NORTH CHARLESTON, S.C. (Court TV) — Though
Lorne George argued passionately in his own defense, a South
Carolina jury was unconvinced. George, charged with the 1997
killings of David Powers, Nicole Watts and Watts' unborn fetus, was
found guilty on all three counts of murder. Judge R. Markely Dennis,
Jr. then sentenced 18-year-old George to two life sentences, to be
On November 14, 1997, Richard Vargo returned to his
Charleston County home to find two dead bodies. The first was 50-year-old
Powers, a family friend, sprawled on the steps leading to the small
building. Inside, Vargo found the body of his fiancee, Watts,
underneath a table in the living room. She was six months pregnant.
For nearly a week, investigators were unable to
make any headway in the case. Then, a local resident came forward to
report that he had been shot at by four youths who claimed to be trick-or-treating.
A day after the incident, Michael Rea, who chased the attackers away
with a baseball bat, found four 9mm shell casings and a clip for a 9mm
Glock pistol at the scene.
When tests revealed these shell casings had been
fired by the same gun that killed Powers and Watts, Rea was shown
photos of several youths and identified four of them as his previous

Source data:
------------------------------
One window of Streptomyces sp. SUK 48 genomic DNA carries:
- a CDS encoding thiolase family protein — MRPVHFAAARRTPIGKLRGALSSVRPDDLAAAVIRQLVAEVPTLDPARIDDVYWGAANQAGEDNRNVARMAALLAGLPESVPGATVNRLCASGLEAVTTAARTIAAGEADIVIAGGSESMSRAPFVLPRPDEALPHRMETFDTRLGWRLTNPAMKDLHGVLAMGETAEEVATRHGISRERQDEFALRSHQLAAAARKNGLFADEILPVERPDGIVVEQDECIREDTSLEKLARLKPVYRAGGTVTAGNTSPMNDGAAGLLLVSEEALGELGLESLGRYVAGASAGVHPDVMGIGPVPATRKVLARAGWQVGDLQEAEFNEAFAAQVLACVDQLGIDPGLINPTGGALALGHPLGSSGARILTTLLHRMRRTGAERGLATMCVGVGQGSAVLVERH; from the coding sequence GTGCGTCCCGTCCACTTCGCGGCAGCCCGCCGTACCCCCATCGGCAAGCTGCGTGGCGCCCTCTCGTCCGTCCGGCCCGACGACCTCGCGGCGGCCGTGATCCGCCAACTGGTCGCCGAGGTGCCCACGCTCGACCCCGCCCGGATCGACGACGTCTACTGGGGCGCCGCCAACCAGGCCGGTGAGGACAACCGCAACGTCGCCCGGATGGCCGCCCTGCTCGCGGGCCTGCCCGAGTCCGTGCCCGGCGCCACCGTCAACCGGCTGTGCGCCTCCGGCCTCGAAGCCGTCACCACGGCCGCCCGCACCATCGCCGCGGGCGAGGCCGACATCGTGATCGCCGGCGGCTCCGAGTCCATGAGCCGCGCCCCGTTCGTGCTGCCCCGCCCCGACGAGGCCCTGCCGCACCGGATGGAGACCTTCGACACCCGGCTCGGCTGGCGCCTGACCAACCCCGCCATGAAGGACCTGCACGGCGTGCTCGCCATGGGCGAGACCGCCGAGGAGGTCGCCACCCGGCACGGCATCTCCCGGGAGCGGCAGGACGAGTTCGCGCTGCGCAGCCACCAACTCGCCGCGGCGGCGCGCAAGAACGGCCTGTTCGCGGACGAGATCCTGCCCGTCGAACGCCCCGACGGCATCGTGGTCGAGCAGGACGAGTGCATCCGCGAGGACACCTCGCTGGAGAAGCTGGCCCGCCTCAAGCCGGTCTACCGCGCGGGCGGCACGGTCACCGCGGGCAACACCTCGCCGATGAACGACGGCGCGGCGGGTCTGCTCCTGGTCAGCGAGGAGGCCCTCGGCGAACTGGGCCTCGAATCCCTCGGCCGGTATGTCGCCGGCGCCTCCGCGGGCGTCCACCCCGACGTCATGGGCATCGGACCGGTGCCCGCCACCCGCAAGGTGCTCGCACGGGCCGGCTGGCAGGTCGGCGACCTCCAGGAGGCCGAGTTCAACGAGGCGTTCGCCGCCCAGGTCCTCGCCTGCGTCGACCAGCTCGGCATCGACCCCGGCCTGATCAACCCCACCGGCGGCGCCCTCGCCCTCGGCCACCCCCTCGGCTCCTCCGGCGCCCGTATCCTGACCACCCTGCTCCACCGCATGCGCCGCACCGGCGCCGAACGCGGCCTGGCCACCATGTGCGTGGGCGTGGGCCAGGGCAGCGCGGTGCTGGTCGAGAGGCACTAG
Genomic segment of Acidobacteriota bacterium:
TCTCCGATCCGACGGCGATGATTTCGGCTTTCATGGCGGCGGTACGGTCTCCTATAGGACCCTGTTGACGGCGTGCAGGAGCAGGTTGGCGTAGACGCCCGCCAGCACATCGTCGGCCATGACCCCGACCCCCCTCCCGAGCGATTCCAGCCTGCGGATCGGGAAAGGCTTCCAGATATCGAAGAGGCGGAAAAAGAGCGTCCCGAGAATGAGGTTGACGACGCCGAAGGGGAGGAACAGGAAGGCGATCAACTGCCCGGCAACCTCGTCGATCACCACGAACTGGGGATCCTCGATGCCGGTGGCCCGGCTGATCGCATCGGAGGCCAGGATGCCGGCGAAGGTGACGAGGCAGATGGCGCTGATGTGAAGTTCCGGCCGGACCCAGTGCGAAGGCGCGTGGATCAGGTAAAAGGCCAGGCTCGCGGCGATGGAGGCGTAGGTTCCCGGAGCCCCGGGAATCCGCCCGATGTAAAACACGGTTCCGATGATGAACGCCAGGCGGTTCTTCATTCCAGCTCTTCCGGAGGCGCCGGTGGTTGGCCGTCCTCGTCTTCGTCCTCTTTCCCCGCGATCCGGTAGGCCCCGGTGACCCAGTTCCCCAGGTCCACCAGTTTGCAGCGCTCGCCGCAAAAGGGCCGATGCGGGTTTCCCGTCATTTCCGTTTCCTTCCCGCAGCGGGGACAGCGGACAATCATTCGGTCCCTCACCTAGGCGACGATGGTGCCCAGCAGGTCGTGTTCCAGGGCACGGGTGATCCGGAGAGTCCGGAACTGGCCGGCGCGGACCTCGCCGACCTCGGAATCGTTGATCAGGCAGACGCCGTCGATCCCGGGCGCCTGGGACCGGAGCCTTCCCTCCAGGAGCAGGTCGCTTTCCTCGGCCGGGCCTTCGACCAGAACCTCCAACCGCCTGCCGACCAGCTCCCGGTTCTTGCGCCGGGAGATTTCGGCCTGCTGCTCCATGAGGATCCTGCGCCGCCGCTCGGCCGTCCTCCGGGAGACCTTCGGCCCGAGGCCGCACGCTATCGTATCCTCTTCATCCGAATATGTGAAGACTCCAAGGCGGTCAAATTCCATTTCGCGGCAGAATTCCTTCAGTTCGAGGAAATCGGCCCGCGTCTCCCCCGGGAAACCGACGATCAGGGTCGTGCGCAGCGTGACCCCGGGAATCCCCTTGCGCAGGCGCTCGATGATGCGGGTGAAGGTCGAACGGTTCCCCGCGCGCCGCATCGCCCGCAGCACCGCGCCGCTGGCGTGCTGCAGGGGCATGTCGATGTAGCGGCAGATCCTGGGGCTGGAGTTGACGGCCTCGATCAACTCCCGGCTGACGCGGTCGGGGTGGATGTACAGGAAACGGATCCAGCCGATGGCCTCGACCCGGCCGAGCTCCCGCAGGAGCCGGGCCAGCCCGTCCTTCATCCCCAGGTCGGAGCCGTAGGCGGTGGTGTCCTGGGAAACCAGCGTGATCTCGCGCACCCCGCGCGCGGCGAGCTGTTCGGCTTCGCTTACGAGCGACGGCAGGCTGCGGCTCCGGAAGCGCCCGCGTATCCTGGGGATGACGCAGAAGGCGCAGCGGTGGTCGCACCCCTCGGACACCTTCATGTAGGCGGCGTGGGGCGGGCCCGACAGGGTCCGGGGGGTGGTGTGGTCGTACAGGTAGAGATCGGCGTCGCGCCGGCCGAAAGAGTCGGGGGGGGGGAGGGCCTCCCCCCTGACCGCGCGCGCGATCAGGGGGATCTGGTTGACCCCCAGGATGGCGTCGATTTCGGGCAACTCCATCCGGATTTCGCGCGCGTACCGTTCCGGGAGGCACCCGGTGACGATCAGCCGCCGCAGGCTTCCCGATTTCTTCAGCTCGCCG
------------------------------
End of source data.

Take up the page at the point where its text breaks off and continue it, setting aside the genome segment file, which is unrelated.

attackers — George, Christopher Howard, Robert Howard, and Jamar
Lorne George was charged with three counts of
murder (including the unborn fetus) and was tried as an adult.
(Christopher Howard was also charged as an adult and currently awaits
trial. Robert Howard and Chance were charged as juveniles and pleaded
guilty to two counts of murder.)
During George's trial, prosecutors argued that
Powers and Watts were killed during a botched robbery attempt.
According to their theory, George and the other defendants planned to
force Powers to withdraw money from an ATM, but Powers refused. At
that point, said prosecutors, George shot Powers four times. Later, as
supported in testimony of Robert Howard and Chance, George apparently
returned to kill Watts. Authorities later retrieved the murder weapon,
which, according to Chistopher Howard's police statement, was buried
in George's backyard.
Defense attorney Russell Brown maintained that
George was not part of the group that went to the Powers house.
Testifying on his behalf, George insisted that he was not even aware
that anyone lived in the Powers house until emergency vehicles arrived
after the shootings. Brown argued that discrepancies in the testimony
of Robert Howard and Chance — in which they point to George as the
triggerman — show that they were simply trying to reduce their own
punishment by implicating George.
Still, the stories told by the two youths were, in
many respects, remarkably similar.
Jurors deliberated seven hours before convicting
George. Although George was tried as an adult, the death penalty was
not considered because of his young age at the time of the killings.
George plans to appeal.